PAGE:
James, given a two-match ban by FIFA, apologised for the move, telling Alozie that she loved and respected her and was sorry for what had happened.
A team of “mystic meerkats” predicted the winner of England’s World Cup semi-final against Australia, the Independent shares to Instagram.
The animals, who belong to Drusillas Park in Sussex, backed the Lionesses, swarming a bucket of food with the England flag on. The “mystic” animals predicted the last two England matches correctly.
Lionesses make history
England’s Lionesses make history by becoming the first national team since 1966 to reach the World Cup final. They faced Spain in the final on Sunday after beating Australia 3-1.
The Lionesses faced a daunting challenge in front of a loud supportive home crowd, with the Matildas the only team to have beaten England’s manager Sarina Wiegman’s side in the previous two years and 37 matches.
The Guardian’s Women’s Football Weekly podcast in a tournament round up, shared the inspiring words to listeners from defender Lucy Bronze. The defender said: “We all dreamed of being in the final.
“After two times of such disappointment, I can’t believe it” praising her teammates, calling them ‘determined and resilient’. The Independent shared the emotional video to Twitter.
Meanwhile, Alessia Russo who scored seven goals in two major tournaments showing major composure said “We’ve been dreaming of this, since we were little girls.”
The Lionesses took on Spain in the World Cup final on Sunday.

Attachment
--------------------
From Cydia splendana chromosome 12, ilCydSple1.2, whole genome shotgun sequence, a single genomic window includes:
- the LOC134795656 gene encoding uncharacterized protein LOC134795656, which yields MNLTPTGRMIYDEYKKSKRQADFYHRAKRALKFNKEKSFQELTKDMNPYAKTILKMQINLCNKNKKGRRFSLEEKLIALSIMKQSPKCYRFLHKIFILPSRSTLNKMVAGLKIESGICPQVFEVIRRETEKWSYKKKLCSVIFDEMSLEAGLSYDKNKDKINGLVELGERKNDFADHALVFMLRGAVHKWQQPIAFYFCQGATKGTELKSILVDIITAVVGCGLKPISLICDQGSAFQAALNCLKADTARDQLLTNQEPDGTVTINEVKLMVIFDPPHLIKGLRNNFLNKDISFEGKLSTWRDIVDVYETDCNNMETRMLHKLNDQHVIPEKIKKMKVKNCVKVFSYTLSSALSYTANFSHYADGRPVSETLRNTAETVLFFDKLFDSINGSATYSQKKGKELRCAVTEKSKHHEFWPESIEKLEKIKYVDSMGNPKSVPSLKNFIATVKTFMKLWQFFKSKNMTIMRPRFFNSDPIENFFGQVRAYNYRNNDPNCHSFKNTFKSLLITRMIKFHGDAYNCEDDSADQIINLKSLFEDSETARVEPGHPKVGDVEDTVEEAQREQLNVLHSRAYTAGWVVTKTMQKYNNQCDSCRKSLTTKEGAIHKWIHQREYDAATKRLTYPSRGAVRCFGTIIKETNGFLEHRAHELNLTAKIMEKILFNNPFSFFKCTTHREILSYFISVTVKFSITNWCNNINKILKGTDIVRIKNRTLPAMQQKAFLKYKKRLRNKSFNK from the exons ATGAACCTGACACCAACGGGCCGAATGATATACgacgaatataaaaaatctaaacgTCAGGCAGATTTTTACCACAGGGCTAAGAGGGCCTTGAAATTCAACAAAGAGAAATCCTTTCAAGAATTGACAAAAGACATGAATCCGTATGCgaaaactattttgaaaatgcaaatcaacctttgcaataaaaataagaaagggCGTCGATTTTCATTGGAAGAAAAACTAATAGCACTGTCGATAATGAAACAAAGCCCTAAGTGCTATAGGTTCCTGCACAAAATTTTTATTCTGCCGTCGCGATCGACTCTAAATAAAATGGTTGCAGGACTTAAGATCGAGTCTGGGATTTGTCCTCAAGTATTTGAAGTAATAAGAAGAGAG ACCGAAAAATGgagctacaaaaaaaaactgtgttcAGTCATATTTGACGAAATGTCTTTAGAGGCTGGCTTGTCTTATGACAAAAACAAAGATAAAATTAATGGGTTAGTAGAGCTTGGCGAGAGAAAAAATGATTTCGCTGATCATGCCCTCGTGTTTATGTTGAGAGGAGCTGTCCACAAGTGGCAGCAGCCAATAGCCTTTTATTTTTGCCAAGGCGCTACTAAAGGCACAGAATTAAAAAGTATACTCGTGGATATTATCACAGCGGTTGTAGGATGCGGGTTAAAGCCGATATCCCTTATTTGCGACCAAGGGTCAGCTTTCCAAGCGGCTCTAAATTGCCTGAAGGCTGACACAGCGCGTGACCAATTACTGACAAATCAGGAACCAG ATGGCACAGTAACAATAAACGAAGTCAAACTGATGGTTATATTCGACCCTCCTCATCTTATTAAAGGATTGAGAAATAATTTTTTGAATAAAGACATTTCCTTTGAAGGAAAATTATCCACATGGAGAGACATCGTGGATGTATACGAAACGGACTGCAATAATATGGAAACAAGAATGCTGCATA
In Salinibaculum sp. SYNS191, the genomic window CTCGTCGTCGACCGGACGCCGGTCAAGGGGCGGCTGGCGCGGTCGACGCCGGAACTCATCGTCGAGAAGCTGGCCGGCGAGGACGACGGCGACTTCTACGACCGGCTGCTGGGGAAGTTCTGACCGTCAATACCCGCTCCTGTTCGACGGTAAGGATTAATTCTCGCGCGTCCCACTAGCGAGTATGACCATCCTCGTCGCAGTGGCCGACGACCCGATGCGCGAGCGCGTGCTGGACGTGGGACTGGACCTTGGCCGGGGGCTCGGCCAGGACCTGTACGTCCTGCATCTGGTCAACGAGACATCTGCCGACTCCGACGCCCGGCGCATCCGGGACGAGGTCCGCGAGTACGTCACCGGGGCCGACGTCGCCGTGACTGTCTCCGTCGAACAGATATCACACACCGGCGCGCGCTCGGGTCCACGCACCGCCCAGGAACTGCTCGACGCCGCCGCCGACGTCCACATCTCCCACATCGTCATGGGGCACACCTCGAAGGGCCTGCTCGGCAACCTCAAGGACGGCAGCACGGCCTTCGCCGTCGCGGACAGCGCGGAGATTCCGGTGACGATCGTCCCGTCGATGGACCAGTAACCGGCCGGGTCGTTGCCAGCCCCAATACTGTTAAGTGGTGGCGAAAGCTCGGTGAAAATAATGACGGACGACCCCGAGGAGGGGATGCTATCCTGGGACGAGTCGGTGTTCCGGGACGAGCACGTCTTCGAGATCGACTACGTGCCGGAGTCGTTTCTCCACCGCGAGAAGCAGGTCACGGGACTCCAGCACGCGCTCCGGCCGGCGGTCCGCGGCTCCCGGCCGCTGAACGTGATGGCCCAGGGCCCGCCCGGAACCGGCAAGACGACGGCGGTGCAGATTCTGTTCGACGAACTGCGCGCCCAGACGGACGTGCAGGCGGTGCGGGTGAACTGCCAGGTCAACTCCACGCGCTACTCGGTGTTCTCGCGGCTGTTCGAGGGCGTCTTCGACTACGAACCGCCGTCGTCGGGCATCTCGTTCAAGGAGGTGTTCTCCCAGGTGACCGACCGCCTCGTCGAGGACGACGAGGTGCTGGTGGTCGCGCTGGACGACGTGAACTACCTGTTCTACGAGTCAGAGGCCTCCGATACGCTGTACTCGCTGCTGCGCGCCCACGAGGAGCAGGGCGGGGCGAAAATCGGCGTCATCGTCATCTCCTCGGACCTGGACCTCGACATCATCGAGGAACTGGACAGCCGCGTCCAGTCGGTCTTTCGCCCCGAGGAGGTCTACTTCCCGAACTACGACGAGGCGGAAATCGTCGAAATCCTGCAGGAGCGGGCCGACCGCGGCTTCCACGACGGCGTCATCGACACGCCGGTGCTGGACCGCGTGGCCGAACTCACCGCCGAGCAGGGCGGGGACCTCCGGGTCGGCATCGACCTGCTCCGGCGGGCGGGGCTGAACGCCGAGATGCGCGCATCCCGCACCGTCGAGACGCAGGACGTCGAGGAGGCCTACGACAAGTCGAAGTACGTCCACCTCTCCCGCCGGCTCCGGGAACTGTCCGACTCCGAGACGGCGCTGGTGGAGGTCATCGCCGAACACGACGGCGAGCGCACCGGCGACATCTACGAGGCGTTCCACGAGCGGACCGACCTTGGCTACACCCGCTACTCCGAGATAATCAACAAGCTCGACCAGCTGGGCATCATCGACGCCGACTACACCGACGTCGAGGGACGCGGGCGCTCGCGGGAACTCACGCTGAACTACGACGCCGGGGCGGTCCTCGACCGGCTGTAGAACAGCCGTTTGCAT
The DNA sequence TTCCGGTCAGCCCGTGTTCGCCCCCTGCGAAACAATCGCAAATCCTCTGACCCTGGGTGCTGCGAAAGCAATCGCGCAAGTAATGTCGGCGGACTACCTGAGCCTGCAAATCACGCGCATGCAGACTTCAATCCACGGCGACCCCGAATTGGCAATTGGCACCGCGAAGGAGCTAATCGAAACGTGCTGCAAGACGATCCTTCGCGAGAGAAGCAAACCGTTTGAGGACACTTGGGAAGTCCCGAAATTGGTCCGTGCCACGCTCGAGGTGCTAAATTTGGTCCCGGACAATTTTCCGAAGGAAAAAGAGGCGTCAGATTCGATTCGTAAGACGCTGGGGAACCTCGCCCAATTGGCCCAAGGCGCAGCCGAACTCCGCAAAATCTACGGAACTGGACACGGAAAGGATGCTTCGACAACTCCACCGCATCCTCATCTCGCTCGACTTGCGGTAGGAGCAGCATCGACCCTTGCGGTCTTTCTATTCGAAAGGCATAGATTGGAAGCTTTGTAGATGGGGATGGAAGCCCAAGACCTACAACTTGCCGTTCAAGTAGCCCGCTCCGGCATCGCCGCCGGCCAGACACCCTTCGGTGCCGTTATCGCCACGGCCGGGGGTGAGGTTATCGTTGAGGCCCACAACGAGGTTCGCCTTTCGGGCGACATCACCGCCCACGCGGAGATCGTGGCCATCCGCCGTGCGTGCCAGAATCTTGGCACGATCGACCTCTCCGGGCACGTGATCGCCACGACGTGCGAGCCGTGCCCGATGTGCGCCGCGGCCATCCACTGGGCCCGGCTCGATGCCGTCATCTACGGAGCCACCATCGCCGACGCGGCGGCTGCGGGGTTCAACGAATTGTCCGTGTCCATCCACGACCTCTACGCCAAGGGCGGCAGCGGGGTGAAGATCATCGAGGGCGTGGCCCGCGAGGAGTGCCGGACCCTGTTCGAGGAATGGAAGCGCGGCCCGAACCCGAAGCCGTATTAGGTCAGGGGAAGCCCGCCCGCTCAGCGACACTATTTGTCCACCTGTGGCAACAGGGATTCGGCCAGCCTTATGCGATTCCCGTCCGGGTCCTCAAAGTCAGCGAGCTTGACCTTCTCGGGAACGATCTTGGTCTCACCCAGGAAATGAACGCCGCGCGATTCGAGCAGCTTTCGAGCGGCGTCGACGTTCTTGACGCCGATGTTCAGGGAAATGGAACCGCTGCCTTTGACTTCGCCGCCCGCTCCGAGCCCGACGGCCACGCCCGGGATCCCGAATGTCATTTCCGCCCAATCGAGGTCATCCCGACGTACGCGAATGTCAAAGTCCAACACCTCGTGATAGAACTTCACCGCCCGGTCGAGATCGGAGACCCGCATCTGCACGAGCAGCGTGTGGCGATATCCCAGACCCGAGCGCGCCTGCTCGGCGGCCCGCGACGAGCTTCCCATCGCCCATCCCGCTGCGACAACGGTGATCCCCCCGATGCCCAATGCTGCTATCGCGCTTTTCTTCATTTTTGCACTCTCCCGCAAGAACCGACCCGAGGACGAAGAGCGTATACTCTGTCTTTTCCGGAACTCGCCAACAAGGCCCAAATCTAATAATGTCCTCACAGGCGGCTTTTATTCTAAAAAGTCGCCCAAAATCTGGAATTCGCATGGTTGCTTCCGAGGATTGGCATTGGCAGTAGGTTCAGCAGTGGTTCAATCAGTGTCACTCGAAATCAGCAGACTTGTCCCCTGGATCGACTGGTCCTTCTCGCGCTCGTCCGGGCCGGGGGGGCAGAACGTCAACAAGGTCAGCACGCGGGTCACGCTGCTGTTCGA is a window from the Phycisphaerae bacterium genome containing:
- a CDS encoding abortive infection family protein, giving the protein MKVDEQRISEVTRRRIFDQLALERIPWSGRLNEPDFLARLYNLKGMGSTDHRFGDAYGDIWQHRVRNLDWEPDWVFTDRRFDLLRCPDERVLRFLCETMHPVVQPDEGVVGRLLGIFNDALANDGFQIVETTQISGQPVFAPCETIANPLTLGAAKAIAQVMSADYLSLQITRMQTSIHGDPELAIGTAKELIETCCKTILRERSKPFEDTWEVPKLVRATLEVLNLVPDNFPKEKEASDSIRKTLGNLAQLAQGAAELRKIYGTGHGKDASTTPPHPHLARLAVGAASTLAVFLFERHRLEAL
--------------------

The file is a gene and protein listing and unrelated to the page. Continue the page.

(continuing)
It was the first time the England men’s or women’s team have reached a football World Cup final since 1966 and the nation came to a halt for the historic occasion.
Check out how brands participated in supporting the Lionesses through advertising.
Lionesses make history
England fans took to a Sydney beach to show their support by chanting for the Lionesses who were set to chase their first world title in Sydney, against Spain. Fans dressed in English jersey’s, scarves and draped in flags as they prepared to attend the sold-out game with almost two million fans attending – up by more than 600,000 on the previous record. Fans tried to predict the final result, The Sun shared a video on Youtube ahead of the hotly anticipated game.
The Lionesses were among the pre-tournament favourites however injuries to team favourites, from Leah Williamson to Beth Mead left England’s football manager Sarina Wiegman without four key players who had started every match prior to the World Cup team announcement.
After more than four weeks of action in Australia, England’s World Cup dreams came to an end as they lost 1-0 to Spain.
“We won’t stop – England will continue to break barriers” England’s midfielder Georgia Stanway vowed the Lionesses would carry on fighting for the top spot after finishing runners-up.
Goalkeeper Mary Earp’s was awarded the ‘Golden Glove’ after saving Spain’s Jennifer Hermoso’s penalty and was a standout performer for the Lionesses all tournament.
The Mirror shares a video to Twitter of England’s nervous fans as they watch England miss out on being crowned champions after a tense final.
Viewing figures from the match between England and Spain revealed that 12 million people watched the final on BBC 1.
According to the Daily Mail, Spain’s 1-0 win has only been trumped by one other event this year – the Coronation of King Charles III in May.
The Independent share, England captain Millie Bright’s after game thoughts: “The mentality has always been there. The character has been there, too. We show that, day in, day out, and in every game. We’ve just played in a World Cup final, it’s hard to see it like that at the moment. I’m proud of the girls.
“We’ve played on the highest stage. We’ve had a shot at competing for the trophy we have always wanted but this isn’t the end of the journey, and we will definitely bounce back. For now, though, we’ll let it settle.”
The Sun congratulated Spain and showed support for the Lionesses on Instagram.
Spain became the fifth nation to lift the Women’s World Cup following in the footsteps of USA, Germany, Norway and Japan.
We hope you enjoyed this deep dive read into news brand coverage of our amazing Lionesses, who we are sure will roar to World Cup victory next time.